8: Kobe ... For The Win!

The raw data suggests Kobe was pretty average when it came time to hit a game-winning shot. He has hit 29 career go-ahead field goals with less than 24 seconds remaining in the fourth quarter or overtime. His FG percentage on such shots was 28.2 percent, only slightly better than the league average of 27.5 percent during his career.

But anyone who has a memory or peruses YouTube can find evidence that Kobe could electrify an arena in the closing seconds. In Game 4 of the Western Conference first-round playoffs, his overtime buzzer-beater left the Suns in a 3-1 hole and Jack Nicholson grinning widely.

Another classic came at the expense of Dwyane Wade as the clock expired at Staples Center in December 2009, when Kobe banked in a 3-pointer over Wade to lift the Lakers to a 108-107 victory. Kobe later called it "pure luck." The celebration in L.A. on that day was pure joy.

Perhaps nothing can top what Kobe did in Portland on March 14, 2004. His difficult 3-pointer over Ruben Patterson with 1.1 seconds left to force overtime caused Kobe's nostrils to flare. His buzzer-beating 3 over Theo Ratliff caused a Lakers celebration. Game over. - Justin Hagey

9: Kobe The Facilitator?

When Kobe wanted to -- and only when he wanted to -- his laser focus became a floodlight. An onslaught of three defenders on a drive wasn't a personal obstacle course, but a signal that the court was wide-open for gift-giving. The deliveries were every bit as aggressive as his drives, and every bit the exercise in precision. He often had an open invitation to finish, but opted to whip a pass behind his back to Pau Gasol, to Lamar Odom, to Vladimir Radmanovic ... even to Smush Parker. Kobe the Facilitator fed that energy to his teammates, and then moved on. - Kevin Arnovitz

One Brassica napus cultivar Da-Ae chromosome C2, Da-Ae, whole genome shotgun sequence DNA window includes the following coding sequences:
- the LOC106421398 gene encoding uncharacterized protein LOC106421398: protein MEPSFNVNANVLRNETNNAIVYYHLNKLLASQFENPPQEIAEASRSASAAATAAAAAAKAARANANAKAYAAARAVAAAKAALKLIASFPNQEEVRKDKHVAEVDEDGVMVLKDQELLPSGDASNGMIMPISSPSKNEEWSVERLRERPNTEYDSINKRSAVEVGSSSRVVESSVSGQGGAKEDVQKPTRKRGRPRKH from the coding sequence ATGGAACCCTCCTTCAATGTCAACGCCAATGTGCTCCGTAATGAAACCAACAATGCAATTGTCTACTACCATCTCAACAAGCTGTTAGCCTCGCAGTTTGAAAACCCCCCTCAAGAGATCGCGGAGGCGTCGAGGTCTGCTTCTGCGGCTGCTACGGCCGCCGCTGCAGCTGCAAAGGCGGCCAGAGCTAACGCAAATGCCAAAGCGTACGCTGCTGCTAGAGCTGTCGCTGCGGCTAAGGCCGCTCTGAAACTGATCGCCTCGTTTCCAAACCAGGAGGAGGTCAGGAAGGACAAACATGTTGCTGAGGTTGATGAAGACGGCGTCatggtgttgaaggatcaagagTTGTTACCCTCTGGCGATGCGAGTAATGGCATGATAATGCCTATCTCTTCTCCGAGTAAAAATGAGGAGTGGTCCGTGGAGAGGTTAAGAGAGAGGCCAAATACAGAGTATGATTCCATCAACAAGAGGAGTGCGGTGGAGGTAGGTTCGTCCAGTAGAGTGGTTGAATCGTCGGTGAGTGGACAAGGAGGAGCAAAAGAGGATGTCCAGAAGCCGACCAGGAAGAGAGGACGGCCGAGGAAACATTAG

10: Kobe Bean Buckets

When Kobe caught fire, otherwise forgettable games became unforgettable. Never was that truer than when the Toronto Raptors visited Staples Center on Jan. 22, 2006. As an ESPN oral history makes clear, Kobe's 81-point game was the defining moment of his 20-year career. Kobe calls the game "a testament to the power of imagination," and he's not even exaggerating.

The numbers are ridiculous: Kobe was 28-of-46 from the field, 7-of-13 from 3-point range and 18-of-20 from the free-throw line. The Raptors led by 14 points at the half and 18 points at one point in the third quarter -- but Kobe's 27 points in the third alone put the Lakers ahead. And he just kept getting buckets, scoring 28 more in the fourth quarter to cap a 55-point second half that might never be duplicated.

There were warning signs. A month before his 81-point game, Kobe outscored the Dallas Mavericks 62-61 through three quarters before sitting out the fourth. It would wind up being one of four times Kobe scored in the 60s for a game. During his career he hit the 50s mark 24 times -- including 55 in his final game against Michael Jordan -- and scored in the 40s a whopping 121 times.